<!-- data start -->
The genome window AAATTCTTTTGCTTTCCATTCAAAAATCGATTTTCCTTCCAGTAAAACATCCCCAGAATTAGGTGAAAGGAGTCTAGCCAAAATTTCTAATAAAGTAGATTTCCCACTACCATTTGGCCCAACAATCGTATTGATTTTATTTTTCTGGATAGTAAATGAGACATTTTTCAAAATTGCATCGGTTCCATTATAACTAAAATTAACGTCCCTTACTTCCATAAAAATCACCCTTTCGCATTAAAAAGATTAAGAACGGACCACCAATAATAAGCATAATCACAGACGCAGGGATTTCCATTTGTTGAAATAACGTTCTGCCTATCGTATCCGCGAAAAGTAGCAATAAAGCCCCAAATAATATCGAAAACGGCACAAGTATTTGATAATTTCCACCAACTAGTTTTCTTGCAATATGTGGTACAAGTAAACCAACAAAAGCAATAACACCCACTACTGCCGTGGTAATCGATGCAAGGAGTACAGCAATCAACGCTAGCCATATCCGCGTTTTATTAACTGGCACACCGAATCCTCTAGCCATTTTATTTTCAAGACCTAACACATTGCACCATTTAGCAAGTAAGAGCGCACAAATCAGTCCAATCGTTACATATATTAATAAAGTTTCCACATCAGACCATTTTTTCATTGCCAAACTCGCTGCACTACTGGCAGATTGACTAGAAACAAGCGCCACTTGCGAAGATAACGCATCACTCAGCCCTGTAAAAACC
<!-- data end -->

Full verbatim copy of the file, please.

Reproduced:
The genome window AAATTCTTTTGCTTTCCATTCAAAAATCGATTTTCCTTCCAGTAAAACATCCCCAGAATTAGGTGAAAGGAGTCTAGCCAAAATTTCTAATAAAGTAGATTTCCCACTACCATTTGGCCCAACAATCGTATTGATTTTATTTTTCTGGATAGTAAATGAGACATTTTTCAAAATTGCATCGGTTCCATTATAACTAAAATTAACGTCCCTTACTTCCATAAAAATCACCCTTTCGCATTAAAAAGATTAAGAACGGACCACCAATAATAAGCATAATCACAGACGCAGGGATTTCCATTTGTTGAAATAACGTTCTGCCTATCGTATCCGCGAAAAGTAGCAATAAAGCCCCAAATAATATCGAAAACGGCACAAGTATTTGATAATTTCCACCAACTAGTTTTCTTGCAATATGTGGTACAAGTAAACCAACAAAAGCAATAACACCCACTACTGCCGTGGTAATCGATGCAAGGAGTACAGCAATCAACGCTAGCCATATCCGCGTTTTATTAACTGGCACACCGAATCCTCTAGCCATTTTATTTTCAAGACCTAACACATTGCACCATTTAGCAAGTAAGAGCGCACAAATCAGTCCAATCGTTACATATATTAATAAAGTTTCCACATCAGACCATTTTTTCATTGCCAAACTCGCTGCACTACTGGCAGATTGACTAGAAACAAGCGCCACTTGCGAAGATAACGCATCACTCAGCCCTGTAAAAACC